Scottish Food and Drink Sector calls on Government Action as Pre-Xmas Labour and Recruitment Crisis Hits

NFU Scotland has a joined chorus of Scottish food and drink organisations calling for urgent governmental action on tackling the labour crisis in the industry ahead of the crucial Christmas season.

NFU Scotland Chief Executive Scott Walker has signed an open letter to the Scottish and UK governments to take urgent action. The letter was organised FDF Scotland and co-signed by other Food and Drink Partnership members including Scotland Food and Drink, Scottish Bakers, Opportunity North East, Scottish Association of Meat Wholesalers, Scottish Seafood Alliance and Scottish Wholesale Association.

The impact of crisis at grass roots level is growing.  In a guest blog for NFU Scotland published today (27 August), Andrew Faichney, Managing Director of East Of Scotland Growers (ESG) described the costly impact that Scottish growers are facing linked to labour, haulage, processing availability and the weather. ESG, a farmer owned cooperative based in Cupar, has already been unable to market 4 million heads of broccoli and cauliflower with more unlikely to get to market this week. Read the blog at:

The industry letter, titled: Recruitment crisis in the food and drink sector in Scotland, was sent to Governments yesterday (26 August) and reads: Both Brexit and the pandemic have accelerated existing pressures on labour availability.  We have now reached crisis point putting the growth, viability and security of many Scottish businesses in jeopardy, with knock on impacts for consumers.  We need action now to save Christmas.

We ask and advise that the UK Government and Scottish Government play their own parts to support recruitment in the sector.
FDF Scotland and our industry partners in the Scotland Food & Drink Partnership and beyond have consulted widely with Scottish businesses on the issues.  In our recent survey of 88 Scottish businesses 93% of them currently had job vacancies, 90% of them described their job vacancies as hard to fill, and 97% of them felt that they would struggle to fill vacancies in the future.  The reported jobs that were hard to fill cover all parts of the business and all wage ranges, with particularly difficult areas being in engineering and production operation.  The geography affected covers the whole of Scotland.  These grim statistics back up the many reports across the Scottish food and drink industry, which tell of reduced production, reduced growth and ambition and failure to fulfil orders for customers and consumers.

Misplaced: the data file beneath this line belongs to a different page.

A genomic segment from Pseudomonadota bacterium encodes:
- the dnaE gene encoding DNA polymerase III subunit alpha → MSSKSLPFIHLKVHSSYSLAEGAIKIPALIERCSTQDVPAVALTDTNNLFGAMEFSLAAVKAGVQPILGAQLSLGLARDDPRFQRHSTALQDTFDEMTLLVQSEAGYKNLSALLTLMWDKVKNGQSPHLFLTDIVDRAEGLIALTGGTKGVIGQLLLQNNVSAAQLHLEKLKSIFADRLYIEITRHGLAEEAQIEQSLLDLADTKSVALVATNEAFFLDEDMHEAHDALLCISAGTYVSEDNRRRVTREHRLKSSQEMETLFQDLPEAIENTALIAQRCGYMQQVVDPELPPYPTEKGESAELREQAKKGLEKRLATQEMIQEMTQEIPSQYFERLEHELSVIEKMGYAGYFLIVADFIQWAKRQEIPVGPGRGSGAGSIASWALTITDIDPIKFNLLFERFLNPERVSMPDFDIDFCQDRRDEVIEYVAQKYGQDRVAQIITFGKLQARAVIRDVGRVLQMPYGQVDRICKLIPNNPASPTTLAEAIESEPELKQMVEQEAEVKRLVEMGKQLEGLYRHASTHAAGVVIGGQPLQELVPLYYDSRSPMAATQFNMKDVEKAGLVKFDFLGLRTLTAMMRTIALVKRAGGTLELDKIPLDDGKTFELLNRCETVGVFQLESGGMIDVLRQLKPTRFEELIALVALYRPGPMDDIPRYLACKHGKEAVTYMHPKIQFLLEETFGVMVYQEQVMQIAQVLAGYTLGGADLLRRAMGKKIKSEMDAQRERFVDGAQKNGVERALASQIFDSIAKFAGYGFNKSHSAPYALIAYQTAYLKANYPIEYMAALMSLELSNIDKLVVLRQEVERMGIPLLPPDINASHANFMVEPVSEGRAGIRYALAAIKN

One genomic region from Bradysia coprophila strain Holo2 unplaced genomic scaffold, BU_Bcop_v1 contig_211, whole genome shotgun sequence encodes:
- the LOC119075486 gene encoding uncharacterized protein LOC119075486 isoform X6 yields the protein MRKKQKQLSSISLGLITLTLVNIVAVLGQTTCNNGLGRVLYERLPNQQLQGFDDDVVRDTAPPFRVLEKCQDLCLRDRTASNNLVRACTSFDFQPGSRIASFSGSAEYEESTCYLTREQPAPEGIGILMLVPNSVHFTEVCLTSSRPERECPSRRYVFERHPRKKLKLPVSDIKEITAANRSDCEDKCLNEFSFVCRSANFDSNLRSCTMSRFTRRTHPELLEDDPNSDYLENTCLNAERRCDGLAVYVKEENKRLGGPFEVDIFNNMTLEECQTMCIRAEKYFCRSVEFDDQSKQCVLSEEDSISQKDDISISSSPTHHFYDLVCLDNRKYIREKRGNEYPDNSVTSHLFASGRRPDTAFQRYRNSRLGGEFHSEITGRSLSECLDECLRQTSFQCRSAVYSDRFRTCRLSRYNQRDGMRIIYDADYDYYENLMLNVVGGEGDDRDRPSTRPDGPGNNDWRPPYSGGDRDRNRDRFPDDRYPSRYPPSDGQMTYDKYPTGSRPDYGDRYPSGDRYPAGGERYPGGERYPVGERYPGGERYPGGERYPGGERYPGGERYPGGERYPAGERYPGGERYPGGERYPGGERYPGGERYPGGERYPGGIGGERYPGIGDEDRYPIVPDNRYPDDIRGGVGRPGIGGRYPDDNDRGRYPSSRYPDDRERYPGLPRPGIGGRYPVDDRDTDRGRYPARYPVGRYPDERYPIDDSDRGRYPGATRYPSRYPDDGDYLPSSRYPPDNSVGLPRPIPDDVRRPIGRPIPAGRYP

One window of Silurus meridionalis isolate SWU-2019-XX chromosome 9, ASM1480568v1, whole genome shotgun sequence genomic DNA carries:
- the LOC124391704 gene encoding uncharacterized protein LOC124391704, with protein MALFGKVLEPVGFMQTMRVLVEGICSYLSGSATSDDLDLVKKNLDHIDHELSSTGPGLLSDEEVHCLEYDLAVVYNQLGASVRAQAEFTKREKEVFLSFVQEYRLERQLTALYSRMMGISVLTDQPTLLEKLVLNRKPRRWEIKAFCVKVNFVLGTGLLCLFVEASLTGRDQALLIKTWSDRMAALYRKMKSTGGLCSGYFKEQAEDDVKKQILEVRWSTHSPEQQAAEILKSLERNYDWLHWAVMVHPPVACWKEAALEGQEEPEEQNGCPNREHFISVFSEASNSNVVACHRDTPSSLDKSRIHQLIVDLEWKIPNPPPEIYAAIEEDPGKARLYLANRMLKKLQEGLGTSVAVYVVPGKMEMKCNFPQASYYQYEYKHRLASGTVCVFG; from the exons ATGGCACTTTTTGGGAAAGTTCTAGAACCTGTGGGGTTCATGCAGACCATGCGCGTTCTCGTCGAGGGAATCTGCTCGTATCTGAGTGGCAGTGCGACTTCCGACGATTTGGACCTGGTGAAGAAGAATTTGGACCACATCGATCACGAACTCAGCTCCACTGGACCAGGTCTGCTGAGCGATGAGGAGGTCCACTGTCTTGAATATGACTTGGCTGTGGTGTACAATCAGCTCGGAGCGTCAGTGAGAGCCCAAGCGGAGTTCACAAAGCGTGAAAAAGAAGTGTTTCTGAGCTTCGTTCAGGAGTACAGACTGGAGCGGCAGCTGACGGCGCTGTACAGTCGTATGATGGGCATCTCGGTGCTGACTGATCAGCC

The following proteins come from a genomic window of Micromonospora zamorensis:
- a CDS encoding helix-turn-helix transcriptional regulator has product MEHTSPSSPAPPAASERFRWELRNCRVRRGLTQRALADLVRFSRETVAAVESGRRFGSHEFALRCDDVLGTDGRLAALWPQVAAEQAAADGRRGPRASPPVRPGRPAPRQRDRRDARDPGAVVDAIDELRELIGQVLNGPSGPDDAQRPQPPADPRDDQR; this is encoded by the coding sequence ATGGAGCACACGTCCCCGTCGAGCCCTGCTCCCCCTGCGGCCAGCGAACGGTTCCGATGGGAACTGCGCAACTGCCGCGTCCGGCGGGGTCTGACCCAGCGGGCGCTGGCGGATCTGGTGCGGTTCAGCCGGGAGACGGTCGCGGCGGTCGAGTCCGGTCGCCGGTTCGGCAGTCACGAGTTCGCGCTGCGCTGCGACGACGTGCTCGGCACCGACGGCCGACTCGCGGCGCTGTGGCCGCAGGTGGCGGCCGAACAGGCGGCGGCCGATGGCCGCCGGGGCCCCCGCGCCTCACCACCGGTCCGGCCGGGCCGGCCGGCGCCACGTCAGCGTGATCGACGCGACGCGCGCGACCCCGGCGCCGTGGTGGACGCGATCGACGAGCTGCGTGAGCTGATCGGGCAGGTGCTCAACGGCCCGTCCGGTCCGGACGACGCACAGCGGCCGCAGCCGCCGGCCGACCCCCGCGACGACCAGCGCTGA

The food and drink industry in Scotland is committed to sustainable growth but to do so we need the right people, skills and commitment.  Many of us are members of the Scotland Food & Drink Partnership where we have a long history of supporting careers advice, education and industry partnership as part of our ‘Future in Food programme’.  Recently this partnership published advice to food and drink employers on recruitment and retention.  Businesses are looking at all the options they have at their disposal to retain and recruit.

It’s not working, and we are now rapidly approaching a crisis.  It is now clear that many people who would traditionally have been attracted to work in the food industry from abroad can no longer do so.  Online and delivery companies have also recruited workers during the pandemic and there is no sign of people returning to the industry.

As an industry we are determined to do what we can to tackle this issue and will continue to progress initiatives and support businesses, but it is very clear that we need immediate help in order to do so.

We call on the UK Government to:

  • Introduce a 12-month covid recovery visa for the food and drink supply chain – to deal with immediate pressures on the industry and allow employers to expand recruitment to EU and other overseas workers
  • Commission an urgent review by the Migration Advisory Committee of the needs of the food and drink sector
  • Waive the fees to employment visas for the food and drink supply chain until 2022

We advise the Scottish Government to:

  • Ensure support for automation is embedded in Scottish Government funding programmes where it supports productivity and the development of higher quality jobs
  • Work with the Scotland Food & Drink Partnership to continue to promote the industry as a great career destination, and to provide opportunities through apprenticeships and other schemes

These are unprecedented and turbulent times and, until stability returns for businesses, we would ask the UK and Scottish Governments to support the industry and implement these measures.  Without these, we strongly believe the current supply chain disruption will only worsen as we enter the peak trading period in the run-up to Christmas.

Noted for Editors

  • Signatories to the letter are: David Thomson, FDF Scotland; James Withers, Scotland Food & Drink; Scott Walker, NFUS; Alasdair Smith, Scottish Bakers; Peter Cook, Opportunity North East; Martin Morgan, Scottish Association of Meat Wholesalers; Jimmy Buchan, Scottish Seafood Alliance; Colin Smith, Scottish Wholesale Association.

Author: Bob Carruth

Date Published:

News Article No.: 105/21

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